Roles of changes in active glutamine transport in brain edema development during hepatic encephalopathy: an emerging concept.

Zielińska M, Popek M, Albrecht J - Neurochem. Res. (2013)

Effect of the presence of 10 mM BCH, Leu and cyclo-Leu on [3H] Gln uptake in control and hyperammonemic (HA) rat cerebral cortical slices. Cerebral cortical slices of HA rat were pre-incubated for 30 min at 37 °C and the uptake was started by adding L-[3H] Gln (Perkin-Elmer) at 100 mmol/l final concentration and the incubation was continued for 4 min. The incubation was terminated by rapid vacuum filtration, followed by three washes with 2 ml with Krebs buffer maintained at 4 °C. The radioactivity on filter disks was measured in a liquid scintillation spectrometer. The control value for [3H] Gln uptake was 29.5 nmol/min/mg wet tissues. Values in each group are mean ± SD for n = 5. (*p < 0.05; Dunnet’s test)
© Copyright Policy - OpenAccess
Related In: Results  -  Collection

Show All Figures
getmorefigures.php?uid=PMC3926979&req=5

Fig1: Effect of the presence of 10 mM BCH, Leu and cyclo-Leu on [3H] Gln uptake in control and hyperammonemic (HA) rat cerebral cortical slices. Cerebral cortical slices of HA rat were pre-incubated for 30 min at 37 °C and the uptake was started by adding L-[3H] Gln (Perkin-Elmer) at 100 mmol/l final concentration and the incubation was continued for 4 min. The incubation was terminated by rapid vacuum filtration, followed by three washes with 2 ml with Krebs buffer maintained at 4 °C. The radioactivity on filter disks was measured in a liquid scintillation spectrometer. The control value for [3H] Gln uptake was 29.5 nmol/min/mg wet tissues. Values in each group are mean ± SD for n = 5. (*p < 0.05; Dunnet’s test)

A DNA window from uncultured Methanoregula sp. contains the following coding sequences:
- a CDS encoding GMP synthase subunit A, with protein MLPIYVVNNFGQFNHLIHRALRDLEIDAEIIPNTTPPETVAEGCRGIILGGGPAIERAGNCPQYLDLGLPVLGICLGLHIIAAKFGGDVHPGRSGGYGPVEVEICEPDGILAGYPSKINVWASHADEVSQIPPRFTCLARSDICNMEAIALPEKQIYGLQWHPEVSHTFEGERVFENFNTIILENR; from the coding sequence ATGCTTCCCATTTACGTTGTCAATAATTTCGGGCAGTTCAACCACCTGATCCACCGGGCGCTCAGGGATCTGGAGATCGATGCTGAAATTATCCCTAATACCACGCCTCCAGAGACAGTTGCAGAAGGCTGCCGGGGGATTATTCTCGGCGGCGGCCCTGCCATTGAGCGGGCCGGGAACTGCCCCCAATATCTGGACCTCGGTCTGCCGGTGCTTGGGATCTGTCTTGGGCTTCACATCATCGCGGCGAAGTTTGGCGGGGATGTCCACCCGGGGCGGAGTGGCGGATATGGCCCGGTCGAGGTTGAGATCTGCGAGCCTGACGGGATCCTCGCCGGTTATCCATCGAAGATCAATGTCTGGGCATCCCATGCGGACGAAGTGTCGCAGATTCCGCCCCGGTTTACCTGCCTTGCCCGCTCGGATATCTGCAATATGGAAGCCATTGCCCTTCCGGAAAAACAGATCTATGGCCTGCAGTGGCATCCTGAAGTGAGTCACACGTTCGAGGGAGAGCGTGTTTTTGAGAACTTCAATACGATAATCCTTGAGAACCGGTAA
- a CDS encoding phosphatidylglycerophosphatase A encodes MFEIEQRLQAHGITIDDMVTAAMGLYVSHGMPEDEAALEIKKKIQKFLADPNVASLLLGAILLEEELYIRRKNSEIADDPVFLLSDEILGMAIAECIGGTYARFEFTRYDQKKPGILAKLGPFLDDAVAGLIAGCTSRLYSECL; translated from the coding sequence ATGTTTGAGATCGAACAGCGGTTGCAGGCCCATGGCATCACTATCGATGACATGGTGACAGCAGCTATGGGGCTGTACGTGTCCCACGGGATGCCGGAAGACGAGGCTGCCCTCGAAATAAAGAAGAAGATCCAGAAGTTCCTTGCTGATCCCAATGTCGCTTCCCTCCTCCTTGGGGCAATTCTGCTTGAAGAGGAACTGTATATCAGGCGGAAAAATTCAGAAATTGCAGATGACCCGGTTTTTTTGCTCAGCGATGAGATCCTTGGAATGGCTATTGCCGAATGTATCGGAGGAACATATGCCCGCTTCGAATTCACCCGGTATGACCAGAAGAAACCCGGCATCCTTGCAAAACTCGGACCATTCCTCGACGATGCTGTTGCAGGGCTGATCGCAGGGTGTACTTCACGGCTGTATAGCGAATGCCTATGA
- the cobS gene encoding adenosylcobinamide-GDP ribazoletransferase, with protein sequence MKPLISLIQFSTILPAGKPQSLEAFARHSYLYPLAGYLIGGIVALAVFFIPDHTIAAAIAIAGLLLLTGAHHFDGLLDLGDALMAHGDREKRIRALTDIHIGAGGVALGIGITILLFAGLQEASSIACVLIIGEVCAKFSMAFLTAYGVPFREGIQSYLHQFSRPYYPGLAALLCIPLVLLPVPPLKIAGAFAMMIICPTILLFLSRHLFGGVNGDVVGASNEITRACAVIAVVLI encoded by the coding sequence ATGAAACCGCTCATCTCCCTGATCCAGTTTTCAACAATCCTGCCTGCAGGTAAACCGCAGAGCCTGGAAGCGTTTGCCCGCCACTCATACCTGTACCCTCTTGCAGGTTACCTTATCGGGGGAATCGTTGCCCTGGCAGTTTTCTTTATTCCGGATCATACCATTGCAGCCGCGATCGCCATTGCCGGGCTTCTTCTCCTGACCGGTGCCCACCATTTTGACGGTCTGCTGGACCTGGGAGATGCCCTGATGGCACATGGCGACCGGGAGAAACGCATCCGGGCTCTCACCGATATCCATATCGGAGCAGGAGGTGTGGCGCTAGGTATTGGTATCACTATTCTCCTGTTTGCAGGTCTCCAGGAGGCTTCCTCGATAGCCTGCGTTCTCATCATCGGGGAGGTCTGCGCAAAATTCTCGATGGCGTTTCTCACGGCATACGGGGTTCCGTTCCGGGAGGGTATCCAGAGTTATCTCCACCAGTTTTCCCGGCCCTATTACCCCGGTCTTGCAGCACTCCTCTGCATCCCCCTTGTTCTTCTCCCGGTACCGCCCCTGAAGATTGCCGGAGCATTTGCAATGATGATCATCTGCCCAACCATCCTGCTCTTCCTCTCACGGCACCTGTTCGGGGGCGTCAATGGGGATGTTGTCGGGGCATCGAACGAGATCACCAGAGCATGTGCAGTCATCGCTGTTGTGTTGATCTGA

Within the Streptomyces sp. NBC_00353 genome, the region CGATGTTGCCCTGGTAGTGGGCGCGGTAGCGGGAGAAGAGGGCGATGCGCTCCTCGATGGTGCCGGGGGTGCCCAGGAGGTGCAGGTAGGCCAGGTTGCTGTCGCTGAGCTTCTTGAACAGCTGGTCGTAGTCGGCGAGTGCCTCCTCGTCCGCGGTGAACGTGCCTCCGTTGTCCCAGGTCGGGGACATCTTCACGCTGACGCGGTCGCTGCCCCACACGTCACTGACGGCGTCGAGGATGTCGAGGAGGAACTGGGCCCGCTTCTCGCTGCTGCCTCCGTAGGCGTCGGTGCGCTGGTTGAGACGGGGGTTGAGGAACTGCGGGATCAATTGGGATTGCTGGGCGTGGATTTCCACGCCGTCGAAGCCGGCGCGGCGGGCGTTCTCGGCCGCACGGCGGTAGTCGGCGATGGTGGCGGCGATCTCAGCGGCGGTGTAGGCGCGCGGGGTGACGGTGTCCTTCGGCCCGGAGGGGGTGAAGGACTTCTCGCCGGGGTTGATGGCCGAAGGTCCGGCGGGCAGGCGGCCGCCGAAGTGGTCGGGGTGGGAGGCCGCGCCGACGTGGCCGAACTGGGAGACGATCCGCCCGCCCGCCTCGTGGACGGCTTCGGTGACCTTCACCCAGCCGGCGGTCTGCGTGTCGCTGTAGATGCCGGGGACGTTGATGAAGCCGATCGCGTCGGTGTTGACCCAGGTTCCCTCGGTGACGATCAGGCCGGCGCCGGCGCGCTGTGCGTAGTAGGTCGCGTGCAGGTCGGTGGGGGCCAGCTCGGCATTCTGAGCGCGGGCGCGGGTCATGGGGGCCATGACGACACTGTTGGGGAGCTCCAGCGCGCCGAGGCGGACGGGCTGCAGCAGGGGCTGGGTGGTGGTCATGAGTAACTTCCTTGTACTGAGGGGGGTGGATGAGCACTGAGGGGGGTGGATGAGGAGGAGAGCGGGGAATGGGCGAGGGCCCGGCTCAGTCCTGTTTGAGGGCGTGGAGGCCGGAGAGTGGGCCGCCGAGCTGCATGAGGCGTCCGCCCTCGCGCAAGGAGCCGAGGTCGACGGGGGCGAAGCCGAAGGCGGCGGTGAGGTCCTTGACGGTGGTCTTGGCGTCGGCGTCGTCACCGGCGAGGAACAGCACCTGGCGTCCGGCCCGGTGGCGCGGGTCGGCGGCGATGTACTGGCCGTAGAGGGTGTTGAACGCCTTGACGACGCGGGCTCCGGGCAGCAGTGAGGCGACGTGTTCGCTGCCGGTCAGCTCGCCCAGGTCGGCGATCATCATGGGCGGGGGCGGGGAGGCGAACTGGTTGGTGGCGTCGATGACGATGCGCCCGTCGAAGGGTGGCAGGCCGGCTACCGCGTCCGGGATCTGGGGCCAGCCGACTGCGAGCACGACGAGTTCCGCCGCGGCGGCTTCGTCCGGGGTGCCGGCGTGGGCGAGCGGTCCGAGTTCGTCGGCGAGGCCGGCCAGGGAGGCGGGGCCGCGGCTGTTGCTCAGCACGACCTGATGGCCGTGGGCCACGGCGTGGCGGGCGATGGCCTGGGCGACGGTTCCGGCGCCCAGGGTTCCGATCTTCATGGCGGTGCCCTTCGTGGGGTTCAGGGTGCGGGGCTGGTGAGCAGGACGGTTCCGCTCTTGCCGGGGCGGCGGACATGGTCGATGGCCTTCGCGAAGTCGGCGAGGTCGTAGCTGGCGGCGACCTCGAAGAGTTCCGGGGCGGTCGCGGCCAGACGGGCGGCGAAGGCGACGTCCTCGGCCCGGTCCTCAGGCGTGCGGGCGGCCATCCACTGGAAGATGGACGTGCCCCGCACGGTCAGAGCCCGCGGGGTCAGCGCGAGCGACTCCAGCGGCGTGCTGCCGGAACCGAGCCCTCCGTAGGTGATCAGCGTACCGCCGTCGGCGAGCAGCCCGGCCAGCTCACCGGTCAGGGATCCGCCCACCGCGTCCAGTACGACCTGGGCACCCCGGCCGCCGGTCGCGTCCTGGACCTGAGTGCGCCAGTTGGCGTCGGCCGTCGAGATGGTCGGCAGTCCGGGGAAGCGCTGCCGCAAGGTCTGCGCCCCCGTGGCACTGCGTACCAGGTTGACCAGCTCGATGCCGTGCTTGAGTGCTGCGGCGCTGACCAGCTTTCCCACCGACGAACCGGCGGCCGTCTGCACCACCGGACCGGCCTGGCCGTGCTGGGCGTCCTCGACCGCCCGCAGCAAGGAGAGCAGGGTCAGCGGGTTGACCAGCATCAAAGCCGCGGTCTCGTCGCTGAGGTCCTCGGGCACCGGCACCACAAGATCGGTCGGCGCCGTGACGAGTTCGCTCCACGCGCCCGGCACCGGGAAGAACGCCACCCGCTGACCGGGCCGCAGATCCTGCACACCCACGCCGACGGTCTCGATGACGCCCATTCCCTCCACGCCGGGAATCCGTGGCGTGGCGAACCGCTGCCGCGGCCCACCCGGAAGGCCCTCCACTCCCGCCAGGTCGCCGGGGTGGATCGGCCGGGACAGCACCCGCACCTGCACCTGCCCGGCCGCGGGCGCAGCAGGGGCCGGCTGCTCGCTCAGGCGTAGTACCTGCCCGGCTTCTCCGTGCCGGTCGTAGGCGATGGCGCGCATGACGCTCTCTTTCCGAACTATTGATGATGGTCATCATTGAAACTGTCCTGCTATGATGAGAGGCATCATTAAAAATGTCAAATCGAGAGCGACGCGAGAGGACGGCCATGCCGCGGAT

Mentions: HA [3 i.p. injections of ammonium acetate (600 mg per kg) at 24 h intervals] decreased L-[3H] Gln uptake to the cerebral cortical slices, and the decrease affected the component of uptake sensitive to leucine (Leu), 2-aminobicyclo(2,2,1)heptane-2-carboxylic acid (BCH), and cyclo-leucine, indicating selective vulnerability to system L (Fig. 1).Fig. 1

Bottom Line: Here we discuss the possibility that altered functioning of Gln transport proteins located in the cellular or mitochondrial membranes, modulates the effects of increased Gln synthesis.Studies on the expression of the cell membrane N-system transporters SN1 (SNAT3) and SN2 (SNAT5), which mediate Gln efflux from astrocytes rendered HE model-dependent effects.TAA-induced HE is also associated with decreased expression of mRNA coding for the system A carriers SAT1 and SAT2, which stimulate Gln influx to neurons.

View Article: PubMed Central - PubMed

Affiliation: Department of Neurotoxicology, Mossakowski Medical Research Centre, Polish Academy of Sciences, Pawinskiego St. 5, 02-106, Warsaw, Poland, mzielinska@imdik.pan.pl.

ABSTRACT
Excessive glutamine (Gln) synthesis in ammonia-overloaded astrocytes contributes to astrocytic swelling and brain edema, the major complication of hepatic encephalopathy (HE). Much of the newly formed Gln is believed to enter mitochondria, where it is recycled to ammonia, which causes mitochondrial dysfunction (a "Trojan horse" mode of action). A portion of Gln may increase osmotic pressure in astrocytes and the interstitial space, directly and independently contributing to brain tissue swelling. Here we discuss the possibility that altered functioning of Gln transport proteins located in the cellular or mitochondrial membranes, modulates the effects of increased Gln synthesis. Accumulation of excess Gln in mitochondria involves a carrier-mediated transport which is activated by ammonia. Studies on the expression of the cell membrane N-system transporters SN1 (SNAT3) and SN2 (SNAT5), which mediate Gln efflux from astrocytes rendered HE model-dependent effects. HE lowered the expression of SN1 at the RNA and protein level in the cerebral cortex (cc) in the thioacetamide (TAA) model of HE and the effect paralleled induction of cerebral cortical edema. Neither SN1 nor SN2 expression was affected by simple hyperammonemia, which produces no cc edema. TAA-induced HE is also associated with decreased expression of mRNA coding for the system A carriers SAT1 and SAT2, which stimulate Gln influx to neurons. Taken together, changes in the expression of Gln transporters during HE appear to favor retention of Gln in astrocytes and/or the interstitial space of the brain. HE may also affect arginine (Arg)/Gln exchange across the astrocytic cell membrane due to changes in the expression of the hybrid Arg/Gln transporter y(+)LAT2. Gln export from brain across the blood-brain barrier may be stimulated by HE via its increased exchange with peripheral tryptophan.

Show MeSH
Related in: MedlinePlus